We’re in the business of offering leadership and workplace advice, but even we can admit some advice runs its course. The times change, making that once sage advice obsolete. Or it just doesn’t fit the same situations it once did.
It’s safe to say that there is always a chance the advice will be relevant again, but for right now, here are three nuggets you can forget.
Don’t show a shred of weaknesses
For a long time, we’ve equated leadership with toughness, and the idea that leaders should never let on that they lack any knowledge or skills or that they are ever concerned about anything. Leaders were bred to believe that they shouldn’t ask for help. (Read three silly reasons why they don’t.)
However, when you act like you know something when you don’t, you usually just waste a bunch of time, limit your opportunities, and cause trouble. The best leaders understand their strengths, and especially their weaknesses, and they know that to be successful they need to admit when they don’t know something, when they don’t know what to do next, and when they’ve been wrong. Most important, they know to rely on the intelligence and talents of the people around them.
Don’t question your boss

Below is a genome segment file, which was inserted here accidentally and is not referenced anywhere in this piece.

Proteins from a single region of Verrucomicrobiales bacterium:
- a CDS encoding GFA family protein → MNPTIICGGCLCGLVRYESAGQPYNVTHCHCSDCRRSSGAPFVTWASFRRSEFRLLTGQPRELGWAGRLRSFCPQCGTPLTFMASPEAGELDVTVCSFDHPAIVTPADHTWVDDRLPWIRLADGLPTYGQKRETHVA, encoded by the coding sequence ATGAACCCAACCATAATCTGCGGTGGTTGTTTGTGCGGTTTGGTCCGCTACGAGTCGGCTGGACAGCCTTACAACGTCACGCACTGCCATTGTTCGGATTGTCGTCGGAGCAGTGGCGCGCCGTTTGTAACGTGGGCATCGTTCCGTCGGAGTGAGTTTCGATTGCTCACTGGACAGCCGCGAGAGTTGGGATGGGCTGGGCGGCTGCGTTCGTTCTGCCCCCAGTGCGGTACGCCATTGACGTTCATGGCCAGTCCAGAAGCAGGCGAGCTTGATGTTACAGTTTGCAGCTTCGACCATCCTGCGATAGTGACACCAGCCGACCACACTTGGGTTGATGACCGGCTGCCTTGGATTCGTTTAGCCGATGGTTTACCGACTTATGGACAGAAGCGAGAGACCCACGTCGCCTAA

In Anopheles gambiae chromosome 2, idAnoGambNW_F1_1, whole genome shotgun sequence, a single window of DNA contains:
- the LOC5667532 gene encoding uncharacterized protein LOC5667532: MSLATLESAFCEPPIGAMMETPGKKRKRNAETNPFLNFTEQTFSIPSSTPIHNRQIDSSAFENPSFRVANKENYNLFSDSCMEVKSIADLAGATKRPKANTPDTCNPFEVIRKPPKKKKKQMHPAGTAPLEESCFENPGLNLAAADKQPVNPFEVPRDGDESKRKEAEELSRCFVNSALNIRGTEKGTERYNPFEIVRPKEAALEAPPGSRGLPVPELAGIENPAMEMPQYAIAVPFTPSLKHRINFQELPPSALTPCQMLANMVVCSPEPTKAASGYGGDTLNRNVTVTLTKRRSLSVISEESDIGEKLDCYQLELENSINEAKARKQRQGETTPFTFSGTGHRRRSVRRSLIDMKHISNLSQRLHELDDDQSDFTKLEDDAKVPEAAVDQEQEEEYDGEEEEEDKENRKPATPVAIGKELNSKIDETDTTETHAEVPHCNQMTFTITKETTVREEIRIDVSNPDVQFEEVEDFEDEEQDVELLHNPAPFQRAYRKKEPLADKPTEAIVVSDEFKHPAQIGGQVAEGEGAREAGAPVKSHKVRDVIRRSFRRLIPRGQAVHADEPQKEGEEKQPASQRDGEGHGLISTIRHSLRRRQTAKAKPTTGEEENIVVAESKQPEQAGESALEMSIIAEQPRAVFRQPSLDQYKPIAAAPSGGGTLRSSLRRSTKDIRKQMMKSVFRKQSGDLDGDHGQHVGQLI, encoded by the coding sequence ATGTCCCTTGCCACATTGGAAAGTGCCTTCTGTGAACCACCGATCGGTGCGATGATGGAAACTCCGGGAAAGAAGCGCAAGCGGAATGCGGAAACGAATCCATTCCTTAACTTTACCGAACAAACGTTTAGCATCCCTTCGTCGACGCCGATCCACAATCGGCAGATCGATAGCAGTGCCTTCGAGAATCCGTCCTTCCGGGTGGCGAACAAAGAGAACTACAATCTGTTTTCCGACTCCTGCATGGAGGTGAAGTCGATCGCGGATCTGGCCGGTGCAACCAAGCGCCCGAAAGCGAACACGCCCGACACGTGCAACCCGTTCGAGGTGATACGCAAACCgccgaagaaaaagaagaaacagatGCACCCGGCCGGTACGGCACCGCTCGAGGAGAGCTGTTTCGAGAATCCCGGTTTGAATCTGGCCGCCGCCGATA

You should always be respectful to your boss. Always. And we’re not suggesting you become confrontational or insulting, even when your supervisor’s idea or plan is truly bad. HOWEVER, when you have legitimate concerns, you absolutely should speak up. Tactfully point out issues that could prevent success, using evidence to prove your point.
Just make sure you are disagreeing with your boss because you have the best interest of the organization at heart, not because you want to embarrass him or her or show how smart you are. If you come at it from the right place, your boss is more likely to appreciate and value your feedback.
Check out this post to learn how to disagree, without being disagreeable.
Leave work at work
Technology has reshaped the workplace, for better or worse. While we highly encourage you to unplug daily and to not be “on” 24/7/365, sometimes taking a few minutes to respond to an email or take care of a small task from home can make the next work day even better.
The key is to set boundaries and not let work completely take over your personal time. Learn the truth about work-life balance.
What other leadership or career advice do you think is no longer applicable in today’s workplace? Share your thoughts in the comments section.